Monday, October 27, 2014

How to Find Inspiration Standing in a Field

For my 49th, my 3 sisters (Karen, Kathleen and Beth) took me to a food experience by an organization called Outstanding in the Field. It took place at an organic farm, known as, Animal Farm in Cat Springs, Texas.  It's a "roving culinary adventure" and their mission is to
re-connect diners to the land and the origins of their food, and to honor the local farmers and food artisans who cultivate it.
Karen on the left and Kathleen on the right

We had to hike to get to the main building.  It wasn't far, but your boots better have been on your feet.  Some got the memo...some ladies did not.  We walked on all types of surfaces.

We arrived at the main building and had our appetizers which were fresh Gulf oysters with fish sauce mignonette, and you ate them right out of the plate, just a napkin.

The next appetizer was grilled Animal Farm shishito peppers, preserved lemon, kimchi emulsion.  They had these grilling on a fire pit in the middle of everything...

We saw all types of flora that not one of us knew.
Edible, poisonous?  Please let me know, someone.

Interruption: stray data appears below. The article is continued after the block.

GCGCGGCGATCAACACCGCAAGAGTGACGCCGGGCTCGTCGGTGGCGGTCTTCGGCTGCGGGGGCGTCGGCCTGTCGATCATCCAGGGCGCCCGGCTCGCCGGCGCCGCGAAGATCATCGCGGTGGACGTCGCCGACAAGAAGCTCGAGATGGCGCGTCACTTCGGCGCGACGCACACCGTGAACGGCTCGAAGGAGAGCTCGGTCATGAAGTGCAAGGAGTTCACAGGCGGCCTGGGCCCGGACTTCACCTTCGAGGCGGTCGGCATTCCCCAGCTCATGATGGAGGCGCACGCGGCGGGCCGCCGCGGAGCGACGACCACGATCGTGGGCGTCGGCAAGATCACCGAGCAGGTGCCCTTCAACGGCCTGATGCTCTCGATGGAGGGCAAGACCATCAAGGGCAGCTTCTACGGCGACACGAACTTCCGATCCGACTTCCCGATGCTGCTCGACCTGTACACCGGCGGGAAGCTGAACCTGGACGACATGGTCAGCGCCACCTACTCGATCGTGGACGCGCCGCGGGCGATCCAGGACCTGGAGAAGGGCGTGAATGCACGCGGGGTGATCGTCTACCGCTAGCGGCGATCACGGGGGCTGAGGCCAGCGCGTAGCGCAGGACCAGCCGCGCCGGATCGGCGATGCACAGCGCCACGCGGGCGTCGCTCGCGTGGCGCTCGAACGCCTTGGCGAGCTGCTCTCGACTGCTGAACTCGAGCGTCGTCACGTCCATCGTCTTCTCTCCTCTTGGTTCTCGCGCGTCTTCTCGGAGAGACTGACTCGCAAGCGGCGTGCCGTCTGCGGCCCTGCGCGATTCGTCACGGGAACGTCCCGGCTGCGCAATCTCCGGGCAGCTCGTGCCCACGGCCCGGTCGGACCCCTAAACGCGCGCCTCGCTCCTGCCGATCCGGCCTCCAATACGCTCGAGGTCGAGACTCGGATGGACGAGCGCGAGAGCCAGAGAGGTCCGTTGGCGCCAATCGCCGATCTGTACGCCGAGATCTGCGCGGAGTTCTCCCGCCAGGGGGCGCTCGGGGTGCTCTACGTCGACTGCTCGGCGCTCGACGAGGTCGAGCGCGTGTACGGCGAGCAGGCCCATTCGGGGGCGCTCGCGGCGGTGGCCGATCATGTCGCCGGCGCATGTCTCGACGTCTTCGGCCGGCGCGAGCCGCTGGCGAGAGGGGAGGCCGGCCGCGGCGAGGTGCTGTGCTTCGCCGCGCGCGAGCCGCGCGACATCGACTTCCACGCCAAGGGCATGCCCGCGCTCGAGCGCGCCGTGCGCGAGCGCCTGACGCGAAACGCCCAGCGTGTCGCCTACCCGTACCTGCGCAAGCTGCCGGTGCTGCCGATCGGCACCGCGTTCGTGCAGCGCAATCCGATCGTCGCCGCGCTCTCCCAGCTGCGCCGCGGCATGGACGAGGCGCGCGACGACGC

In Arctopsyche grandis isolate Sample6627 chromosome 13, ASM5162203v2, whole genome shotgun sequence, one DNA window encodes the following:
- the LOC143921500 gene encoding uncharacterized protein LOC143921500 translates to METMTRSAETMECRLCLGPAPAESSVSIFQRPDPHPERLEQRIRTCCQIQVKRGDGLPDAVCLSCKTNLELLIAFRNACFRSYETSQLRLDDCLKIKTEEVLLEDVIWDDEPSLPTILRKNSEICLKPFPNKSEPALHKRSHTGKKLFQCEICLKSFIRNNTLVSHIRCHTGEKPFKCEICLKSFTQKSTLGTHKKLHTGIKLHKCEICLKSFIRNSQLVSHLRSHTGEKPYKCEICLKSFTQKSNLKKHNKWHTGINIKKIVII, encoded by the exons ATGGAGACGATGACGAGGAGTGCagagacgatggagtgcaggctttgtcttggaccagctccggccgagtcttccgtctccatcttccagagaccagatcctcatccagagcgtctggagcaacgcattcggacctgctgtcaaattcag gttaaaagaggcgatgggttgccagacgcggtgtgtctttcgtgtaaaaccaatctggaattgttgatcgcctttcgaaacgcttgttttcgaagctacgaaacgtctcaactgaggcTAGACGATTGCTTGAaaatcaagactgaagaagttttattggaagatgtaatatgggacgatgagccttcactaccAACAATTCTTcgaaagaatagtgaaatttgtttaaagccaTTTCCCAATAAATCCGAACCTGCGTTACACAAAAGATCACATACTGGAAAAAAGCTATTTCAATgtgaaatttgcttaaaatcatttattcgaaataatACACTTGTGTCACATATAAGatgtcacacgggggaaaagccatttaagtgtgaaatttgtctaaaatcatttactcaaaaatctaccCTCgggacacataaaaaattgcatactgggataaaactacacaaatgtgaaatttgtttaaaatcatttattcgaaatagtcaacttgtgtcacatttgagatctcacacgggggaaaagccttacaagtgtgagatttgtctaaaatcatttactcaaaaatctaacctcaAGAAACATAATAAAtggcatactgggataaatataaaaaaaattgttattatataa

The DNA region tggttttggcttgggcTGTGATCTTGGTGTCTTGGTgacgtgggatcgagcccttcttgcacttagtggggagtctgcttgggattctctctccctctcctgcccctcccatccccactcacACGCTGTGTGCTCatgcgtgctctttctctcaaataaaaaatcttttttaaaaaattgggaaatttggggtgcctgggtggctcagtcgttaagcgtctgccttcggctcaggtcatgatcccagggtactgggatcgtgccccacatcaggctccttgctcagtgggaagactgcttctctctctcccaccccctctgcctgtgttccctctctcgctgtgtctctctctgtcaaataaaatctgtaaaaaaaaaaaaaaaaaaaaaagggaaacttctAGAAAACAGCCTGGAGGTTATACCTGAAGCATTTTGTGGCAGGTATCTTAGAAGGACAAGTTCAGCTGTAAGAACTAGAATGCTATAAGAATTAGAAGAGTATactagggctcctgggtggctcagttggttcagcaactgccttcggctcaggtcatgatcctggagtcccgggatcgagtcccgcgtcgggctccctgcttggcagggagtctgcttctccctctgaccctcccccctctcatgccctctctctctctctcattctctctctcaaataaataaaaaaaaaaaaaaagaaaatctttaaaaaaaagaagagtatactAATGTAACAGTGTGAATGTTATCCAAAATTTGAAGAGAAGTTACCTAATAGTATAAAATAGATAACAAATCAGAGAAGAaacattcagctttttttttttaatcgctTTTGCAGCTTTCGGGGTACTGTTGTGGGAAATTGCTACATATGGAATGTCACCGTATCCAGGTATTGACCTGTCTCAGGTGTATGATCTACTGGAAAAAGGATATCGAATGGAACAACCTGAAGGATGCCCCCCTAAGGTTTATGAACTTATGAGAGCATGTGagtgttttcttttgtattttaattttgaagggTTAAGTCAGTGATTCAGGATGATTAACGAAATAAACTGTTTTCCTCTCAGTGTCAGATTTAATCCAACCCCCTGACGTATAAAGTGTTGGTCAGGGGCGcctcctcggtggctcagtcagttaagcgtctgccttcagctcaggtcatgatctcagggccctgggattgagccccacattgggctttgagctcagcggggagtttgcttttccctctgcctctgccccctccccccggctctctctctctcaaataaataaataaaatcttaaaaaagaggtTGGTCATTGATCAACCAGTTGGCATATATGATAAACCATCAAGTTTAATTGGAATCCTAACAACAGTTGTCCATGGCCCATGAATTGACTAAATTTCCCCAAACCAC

We hiked in low grass,
on dirt roads,

and in taller green stuff.
We saw greenhouses filled with flowers

Horses with no names

My sister Kathleen

Here comes the inspiring part.  And it's a W-H-O-L-E lot better than my set-up. Standing there with the sun shining down on him, Jim Denevan, the founder, had a profound message for all of us creatives.  Although I didn't interview him, I want to share some of the story he told.

He started doing these events in 1999.  His first supper had 12 guests.  12.  He was a starving artist.  He carted the people and the equipment in a bus.  A broken down bus.  Going from state to state partnering with celebrated chefs and serving primarily local foods at these events, he also did the layouts of the tables at each venue to meld with the surroundings of the unique outdoor setting. Sometimes when the event was near the ocean, he would do large scale drawings in the sand.  He sold his first piece of art for six figures after one of these epic sketches caught the attention of Range Rover, who asked him to do one for their upcoming campaign. Since then, his oceanside art has taken him all over the world and received national recognition in museums like the MOMA.

My sister Beth and I